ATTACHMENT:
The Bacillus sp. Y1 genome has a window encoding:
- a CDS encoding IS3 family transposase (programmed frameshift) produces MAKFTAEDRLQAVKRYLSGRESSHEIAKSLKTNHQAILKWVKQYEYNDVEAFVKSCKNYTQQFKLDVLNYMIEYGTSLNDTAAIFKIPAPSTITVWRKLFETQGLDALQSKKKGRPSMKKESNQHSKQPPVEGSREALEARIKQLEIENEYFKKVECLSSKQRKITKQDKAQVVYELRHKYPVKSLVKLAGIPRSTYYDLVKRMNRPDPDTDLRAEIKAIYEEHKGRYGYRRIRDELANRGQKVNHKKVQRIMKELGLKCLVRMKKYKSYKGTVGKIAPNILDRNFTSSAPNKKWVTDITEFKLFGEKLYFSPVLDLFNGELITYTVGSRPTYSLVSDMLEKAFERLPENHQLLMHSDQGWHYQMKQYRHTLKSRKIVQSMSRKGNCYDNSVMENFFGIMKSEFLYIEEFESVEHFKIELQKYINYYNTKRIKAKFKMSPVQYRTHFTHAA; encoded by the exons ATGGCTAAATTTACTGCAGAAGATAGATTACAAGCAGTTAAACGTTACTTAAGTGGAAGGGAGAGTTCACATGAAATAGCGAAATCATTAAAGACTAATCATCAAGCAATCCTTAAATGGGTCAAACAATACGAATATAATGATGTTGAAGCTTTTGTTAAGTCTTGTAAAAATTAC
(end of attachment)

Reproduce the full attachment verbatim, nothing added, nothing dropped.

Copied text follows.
The Bacillus sp. Y1 genome has a window encoding:
- a CDS encoding IS3 family transposase (programmed frameshift) produces MAKFTAEDRLQAVKRYLSGRESSHEIAKSLKTNHQAILKWVKQYEYNDVEAFVKSCKNYTQQFKLDVLNYMIEYGTSLNDTAAIFKIPAPSTITVWRKLFETQGLDALQSKKKGRPSMKKESNQHSKQPPVEGSREALEARIKQLEIENEYFKKVECLSSKQRKITKQDKAQVVYELRHKYPVKSLVKLAGIPRSTYYDLVKRMNRPDPDTDLRAEIKAIYEEHKGRYGYRRIRDELANRGQKVNHKKVQRIMKELGLKCLVRMKKYKSYKGTVGKIAPNILDRNFTSSAPNKKWVTDITEFKLFGEKLYFSPVLDLFNGELITYTVGSRPTYSLVSDMLEKAFERLPENHQLLMHSDQGWHYQMKQYRHTLKSRKIVQSMSRKGNCYDNSVMENFFGIMKSEFLYIEEFESVEHFKIELQKYINYYNTKRIKAKFKMSPVQYRTHFTHAA; encoded by the exons ATGGCTAAATTTACTGCAGAAGATAGATTACAAGCAGTTAAACGTTACTTAAGTGGAAGGGAGAGTTCACATGAAATAGCGAAATCATTAAAGACTAATCATCAAGCAATCCTTAAATGGGTCAAACAATACGAATATAATGATGTTGAAGCTTTTGTTAAGTCTTGTAAAAATTAC